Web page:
I am a member of a club that is unlike any other club you have ever heard of. It is one of those exclusive types. I say this with more of a shake of my head than with excitement. I have never really belonged in a group before. I am not sure I feel any urge to be in one again. I guess I should explain why.
I don’t really fit in, I never really have. I wanted to be one of the cool kids in high school, but I always ended up just feeling like a loser. I was never the athletic type. Although, I was good at volleyball, my mother decided the one time she would parent me on any issues in my teenage years, it would be about this particular sport. She was too worried that the ball would hit me in the face while I had braces. She refused to sign the parental form saying that the high school would not be liable if something happened to me while playing sports or being transported to and from those games.
That meant that my freshman year I would not be playing any sports, and in an incredibly small town, there is only one way to stay out of trouble in high school.
Extracurricular Activities…AKA Sports
But my mother had put her foot down. That was my freshman year. So, I chose to get into trouble instead. Again, I was a bit of a loser back then.
By the time my sophomore year came along, it was too late. My English teacher, Mr. Wheeler hated me, and he also just happened to be the girls’ high school volleyball coach. I had formed a fairly big chip on my shoulder by that time and walked around as if I could care less what people thought of me and I certainly wasn’t going to go out of my way to be some sort of jock. Teenage angst was in full bloom, along with a full disregard to authority. When tryouts for volleyball were in full commencement my sophomore year, I thought I would be brilliantly sly and smoke a cigarette in the dark room! (Hey, don’t judge me. There were several of us who smoked pot in that room almost daily, and Eve Stuckey, the small and fierce teacher who I could never quite figure out what she taught, never seemed to be bothered to use her authority in those moments. It was only when I decided to smoke a cigarette, that suddenly, I was the bad kid and needed detention!) It also meant I had no chance in hell of making the volleyball team either.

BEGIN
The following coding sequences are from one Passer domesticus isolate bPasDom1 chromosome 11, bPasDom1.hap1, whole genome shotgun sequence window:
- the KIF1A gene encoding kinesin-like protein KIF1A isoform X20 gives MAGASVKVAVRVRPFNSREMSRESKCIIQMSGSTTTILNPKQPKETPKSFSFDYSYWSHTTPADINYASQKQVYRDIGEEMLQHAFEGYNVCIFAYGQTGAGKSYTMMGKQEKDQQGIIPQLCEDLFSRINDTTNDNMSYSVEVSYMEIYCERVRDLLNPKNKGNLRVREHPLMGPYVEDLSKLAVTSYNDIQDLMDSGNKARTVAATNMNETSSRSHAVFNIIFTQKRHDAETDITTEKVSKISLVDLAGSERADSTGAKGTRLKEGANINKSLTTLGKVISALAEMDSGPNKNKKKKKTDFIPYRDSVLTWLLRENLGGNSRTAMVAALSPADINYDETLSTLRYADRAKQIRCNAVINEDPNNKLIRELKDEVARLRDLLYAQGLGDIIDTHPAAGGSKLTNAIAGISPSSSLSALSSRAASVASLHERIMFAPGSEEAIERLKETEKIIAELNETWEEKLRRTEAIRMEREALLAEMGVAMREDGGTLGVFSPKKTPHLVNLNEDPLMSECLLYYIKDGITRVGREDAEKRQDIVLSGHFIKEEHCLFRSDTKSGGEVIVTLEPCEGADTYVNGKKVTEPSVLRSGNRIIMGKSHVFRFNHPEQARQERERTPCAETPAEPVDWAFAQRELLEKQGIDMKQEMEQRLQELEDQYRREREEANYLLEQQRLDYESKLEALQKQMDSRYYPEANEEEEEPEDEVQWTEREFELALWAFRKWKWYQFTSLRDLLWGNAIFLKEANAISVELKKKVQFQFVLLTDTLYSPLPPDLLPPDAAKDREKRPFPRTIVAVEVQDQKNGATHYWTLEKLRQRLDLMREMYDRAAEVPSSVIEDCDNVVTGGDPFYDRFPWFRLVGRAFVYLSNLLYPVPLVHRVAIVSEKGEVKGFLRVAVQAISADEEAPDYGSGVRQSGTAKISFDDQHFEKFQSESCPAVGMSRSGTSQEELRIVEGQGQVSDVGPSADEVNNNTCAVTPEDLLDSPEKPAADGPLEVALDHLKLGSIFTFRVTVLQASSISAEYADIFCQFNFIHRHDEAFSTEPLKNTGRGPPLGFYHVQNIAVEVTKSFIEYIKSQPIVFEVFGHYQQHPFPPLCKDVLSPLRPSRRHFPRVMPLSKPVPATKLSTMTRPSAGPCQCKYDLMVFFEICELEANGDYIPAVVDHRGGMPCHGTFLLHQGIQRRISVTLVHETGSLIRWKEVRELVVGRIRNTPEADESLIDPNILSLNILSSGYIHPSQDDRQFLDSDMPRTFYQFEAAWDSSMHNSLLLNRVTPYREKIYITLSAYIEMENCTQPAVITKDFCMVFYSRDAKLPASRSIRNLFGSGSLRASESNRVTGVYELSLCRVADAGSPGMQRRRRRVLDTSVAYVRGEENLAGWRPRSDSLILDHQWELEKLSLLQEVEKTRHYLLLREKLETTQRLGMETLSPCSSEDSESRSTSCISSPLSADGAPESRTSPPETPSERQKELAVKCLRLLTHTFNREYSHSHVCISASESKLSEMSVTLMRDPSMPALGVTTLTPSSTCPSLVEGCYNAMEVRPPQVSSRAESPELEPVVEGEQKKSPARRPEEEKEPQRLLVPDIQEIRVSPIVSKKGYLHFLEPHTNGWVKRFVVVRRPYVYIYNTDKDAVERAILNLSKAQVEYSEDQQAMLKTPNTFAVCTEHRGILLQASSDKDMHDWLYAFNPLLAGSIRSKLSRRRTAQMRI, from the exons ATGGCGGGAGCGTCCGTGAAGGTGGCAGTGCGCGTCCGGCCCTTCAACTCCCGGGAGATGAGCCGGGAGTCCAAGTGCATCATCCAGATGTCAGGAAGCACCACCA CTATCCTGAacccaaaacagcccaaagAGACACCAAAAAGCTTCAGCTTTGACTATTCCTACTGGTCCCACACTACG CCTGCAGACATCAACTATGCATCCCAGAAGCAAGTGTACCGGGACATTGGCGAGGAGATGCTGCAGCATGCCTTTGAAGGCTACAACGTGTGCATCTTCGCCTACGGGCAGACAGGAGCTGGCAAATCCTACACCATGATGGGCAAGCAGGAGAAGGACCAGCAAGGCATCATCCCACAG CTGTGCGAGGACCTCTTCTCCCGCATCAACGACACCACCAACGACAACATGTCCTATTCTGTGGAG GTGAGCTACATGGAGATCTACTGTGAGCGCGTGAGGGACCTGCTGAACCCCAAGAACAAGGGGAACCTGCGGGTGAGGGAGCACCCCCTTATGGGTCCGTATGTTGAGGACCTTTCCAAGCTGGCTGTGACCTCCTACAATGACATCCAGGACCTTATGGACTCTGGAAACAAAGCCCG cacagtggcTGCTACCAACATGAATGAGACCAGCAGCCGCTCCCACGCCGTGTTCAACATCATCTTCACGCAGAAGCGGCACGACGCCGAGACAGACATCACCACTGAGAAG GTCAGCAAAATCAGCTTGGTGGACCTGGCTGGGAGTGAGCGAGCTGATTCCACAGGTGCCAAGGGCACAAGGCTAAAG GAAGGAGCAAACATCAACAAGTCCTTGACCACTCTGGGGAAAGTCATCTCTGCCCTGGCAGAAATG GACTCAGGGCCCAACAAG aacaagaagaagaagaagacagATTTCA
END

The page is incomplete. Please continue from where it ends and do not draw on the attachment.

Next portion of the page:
Fast forward to adulthood. I have never worked a normal occupation, so I have no strong ties with any of my co-workers, in any of the states that I have lived in. Therefore, I don’t belong to any special groups of people there. Needless to say, even as an adult, I have never really belonged anywhere or to any one group of people.
I am a mother, but I could never quite fit into mommy groups. I was either too happy (AKA to ditzy) , too young, too old, or too laid back about my children climbing trees and eating dirt. I am divorced now, but I refuse to try to fit into that group. Nope, no groups, clubs or sororities for me. That was then…this is now.
When I think of those really cool clubs I would want to be a part of, I always think of sorority sisters, or fraternity brothers. Those people on campus who are impossibly sophisticated and elegant and can hold their liquor all while looking beautiful and composed. They wear their perfect little Abercrombie and Fitch sweaters, beautiful tan legs, and white teeth. By the way, this is not the kind of club that I am a part of either.
Try not to imagine the golf course types. I am not classy enough to fit in with that kind of exclusive group. No, this club has no type of dress code or prerequisite to join. You are automatically in the club once you meet one simply criteria. It is literally that easy.
I didn’t know this club even existed. Yet somehow found myself as a member. There was no initiation, no drinking goats blood or running around a campfire naked to prove my worth. Although, when I think about it, maybe I would have preferred having to prove my bravery or self-worth to be in this club. Then I would know I was in the right place.
I would have liked to have passed “the test,” and known that I would be a fitting match or been given a code name as a way of fitting in. I certainly don’t remember having a friend refer me or that someone put in a good word for me. This club is incredibly selective, and few people are allowed in. Yet, here I am.
Now I belong in a club! But not just any club. This is a type of club that has so many perks, I don’t even know where to begin. This club is unique in its membership.